CAR has 25 years experience of monitoring, evaluating and advising on recovery after major disasters, ranging from formulating civil protection plans, producing design guidelines for building repair and reconstruction, urban regeneration plans, and advising on conservation of architectural and cultural heritage.
Specifically, we have been conducting a series of field surveys and case studies aimed at measuring the speed and quality of the key aspects of recovery, including access and communications, permanent housing, the local economy, employment and infrastructure.
To date we have conducted eleven case studies of major earthquakes and seven case studies of storms and floods. Fourteen of these studies involved field trips and surveys of both survivors and experts in the affected region and country in question.
One of the key findings is that decisions made, and actions taken in the immediate aftermath of a disaster have a profound impact on the long term recovery and reconstruction of the affected settlements and the communities which inhabit them. Natural disasters, while a tragedy for the stricken communities, also present a ‘window of opportunity’ to build back better.
In general, countries with centralised autocratic governments recover more quickly, but the quality of recovery, in terms of greater safety, better economy and improved housing, is better where local communities are involved in decision-making.
CAR’s expertise in measuring the speed and quality of disaster recovery and in analysing the underlying causal factors in recovery is of interest to national and regional governments in hazard-prone countries, to disaster management professionals, to insurers and reinsurers and to international aid organisations and funders.
Earthquake recovery case studies
Northridge, USA 1994
Bam, Iran 2003 (survey 2014)
Indian Ocean 2004 (survey 2009)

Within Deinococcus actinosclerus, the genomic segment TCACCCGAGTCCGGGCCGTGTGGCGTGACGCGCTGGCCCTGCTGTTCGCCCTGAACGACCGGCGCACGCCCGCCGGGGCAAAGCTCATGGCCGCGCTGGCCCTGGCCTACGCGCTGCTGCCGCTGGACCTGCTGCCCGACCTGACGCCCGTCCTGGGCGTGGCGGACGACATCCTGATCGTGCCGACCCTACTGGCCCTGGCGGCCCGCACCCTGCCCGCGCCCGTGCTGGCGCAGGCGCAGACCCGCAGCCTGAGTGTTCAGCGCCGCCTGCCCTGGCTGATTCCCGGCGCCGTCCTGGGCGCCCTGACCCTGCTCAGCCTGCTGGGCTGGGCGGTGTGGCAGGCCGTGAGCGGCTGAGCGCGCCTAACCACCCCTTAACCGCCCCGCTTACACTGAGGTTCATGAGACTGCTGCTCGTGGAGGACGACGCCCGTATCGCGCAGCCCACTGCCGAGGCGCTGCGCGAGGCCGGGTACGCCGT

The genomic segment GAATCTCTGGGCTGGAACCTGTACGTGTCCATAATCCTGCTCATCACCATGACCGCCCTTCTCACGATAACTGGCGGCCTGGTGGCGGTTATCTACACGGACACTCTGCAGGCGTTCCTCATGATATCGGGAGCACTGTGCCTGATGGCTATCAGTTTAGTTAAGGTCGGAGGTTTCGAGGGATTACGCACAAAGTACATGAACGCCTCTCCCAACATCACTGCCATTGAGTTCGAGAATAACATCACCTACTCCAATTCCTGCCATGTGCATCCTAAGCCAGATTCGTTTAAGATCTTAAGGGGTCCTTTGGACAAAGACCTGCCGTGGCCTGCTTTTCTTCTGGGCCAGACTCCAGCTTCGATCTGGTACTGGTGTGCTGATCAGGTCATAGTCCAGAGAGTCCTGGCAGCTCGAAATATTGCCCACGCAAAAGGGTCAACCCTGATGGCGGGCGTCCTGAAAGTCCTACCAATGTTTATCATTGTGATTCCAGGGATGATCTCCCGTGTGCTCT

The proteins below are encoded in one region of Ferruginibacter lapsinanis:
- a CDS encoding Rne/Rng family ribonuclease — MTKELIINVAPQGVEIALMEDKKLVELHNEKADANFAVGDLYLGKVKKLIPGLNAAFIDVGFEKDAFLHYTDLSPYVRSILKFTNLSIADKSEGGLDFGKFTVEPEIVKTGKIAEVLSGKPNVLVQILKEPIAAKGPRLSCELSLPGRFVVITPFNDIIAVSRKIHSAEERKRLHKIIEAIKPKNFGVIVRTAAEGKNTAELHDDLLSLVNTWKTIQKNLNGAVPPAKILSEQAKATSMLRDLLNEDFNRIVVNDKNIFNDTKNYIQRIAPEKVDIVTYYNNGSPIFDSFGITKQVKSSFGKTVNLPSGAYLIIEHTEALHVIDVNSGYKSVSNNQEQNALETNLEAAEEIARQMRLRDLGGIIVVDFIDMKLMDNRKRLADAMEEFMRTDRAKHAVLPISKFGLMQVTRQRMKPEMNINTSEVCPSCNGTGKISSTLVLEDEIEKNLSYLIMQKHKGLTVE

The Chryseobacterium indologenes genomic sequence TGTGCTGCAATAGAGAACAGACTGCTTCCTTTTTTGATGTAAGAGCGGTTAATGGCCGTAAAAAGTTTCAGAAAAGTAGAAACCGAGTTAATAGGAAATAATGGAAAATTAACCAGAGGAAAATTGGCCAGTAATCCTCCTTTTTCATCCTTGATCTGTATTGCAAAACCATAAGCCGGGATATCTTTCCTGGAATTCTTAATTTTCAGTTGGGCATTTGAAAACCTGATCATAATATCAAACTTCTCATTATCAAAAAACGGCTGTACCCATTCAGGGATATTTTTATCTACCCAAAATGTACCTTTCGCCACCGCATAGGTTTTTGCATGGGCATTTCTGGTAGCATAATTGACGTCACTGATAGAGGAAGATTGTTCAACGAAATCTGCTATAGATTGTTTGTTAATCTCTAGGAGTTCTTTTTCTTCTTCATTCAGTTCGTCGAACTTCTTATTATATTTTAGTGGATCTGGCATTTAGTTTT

Kashmir, Pakistan 2005 (survey 2006)
Wenchuan, China 2008 (survey 2012)
L’Aquila, Italy 2009 (survey 2012)
Maule, Chile 2010 (survey 2011)
Christchurch, NZ 2011 (survey 2012)
Tohoku, Japan 2011 (survey 2013)
Van, Turkey 2011 (survey 2012, 2013)
Nepal, Gorkha 2015 (survey 2018)
Storm and flood recovery case studies
Philippines, Typhoon Haiyan 2003 (survey 2018)
Bangladesh floods 2004
USA Hurricane Katrina 2005
UK Cyclone Kyril floods 2007 (survey 2018)
USA Hurricane Sandy 2012
Germany Cyclone Xavier floods 2013 (survey 2018)
Vietnam Typhoon Haiyan 2017 (survey 2018)
Disasters leave huge scars in people’s lives, the economy and infrastructure. Yet despite the damage there are opportunities to ‘build back better’. The process of recovery involves planning at various levels including international, national, regional and local. We need to understand a disaster and track what is happening with the recovery to help plan reconstruction and to learn lessons to mitigate future disasters.
With financial support from the UK’s Engineering and Physical Sciences Research Council (EPSRC) CAR director Stephen Platt went to Chile and New Zealand to better understand how post-disaster planning and reconstruction is managed. The main aim was to inform our method of using satellite imagery and spatial databases to aid the design, planning and monitoring of post-disaster recovery.
In Chile he was based in Concepción, visiting the affected area and meeting academics, urban master planners, municipal planners and local residents. He also spent time in Santiago and the surrounding area and met people in the Ministry of Transport and Ministry of Housing and Urbanism.
In New Zealand he was based in Christchurch, interviewing over 20 people involved in planning recovery and surveying the affected areas.
Rules and regulations
Engineering analysis and scientific research needs to be used to modify building codes, risk maps and land use zoning.
Coordination of the many ordinary and extraordinary organisations involved in both relief and recovery needs to be defined and rehearsed well before any disaster.
Behavioural norms/social and cultural factors
There needs to be comprehensive public consultation on the options for change and stakeholder involvement in strategic decisions.
Further research is needed to define key indicators of recovery, for example the construction of permanent homes and the restitution of livelihoods and local economies.
The trips have provided many insights about how spatial systems can store, analyse and visualise the information planners need to manage reconstruction, how this information can be used to involve local residents and businesses in decision-making and how the process of recovery can be monitored and evaluated.
This is part of a programme of research being conducted by ReBuilDD, a consortium of architects, engineers and remote sensing scientists based at the University of Cambridge, Cambridge Architectural Research Ltd and ImageCat Inc.
Download ReBuilDD reports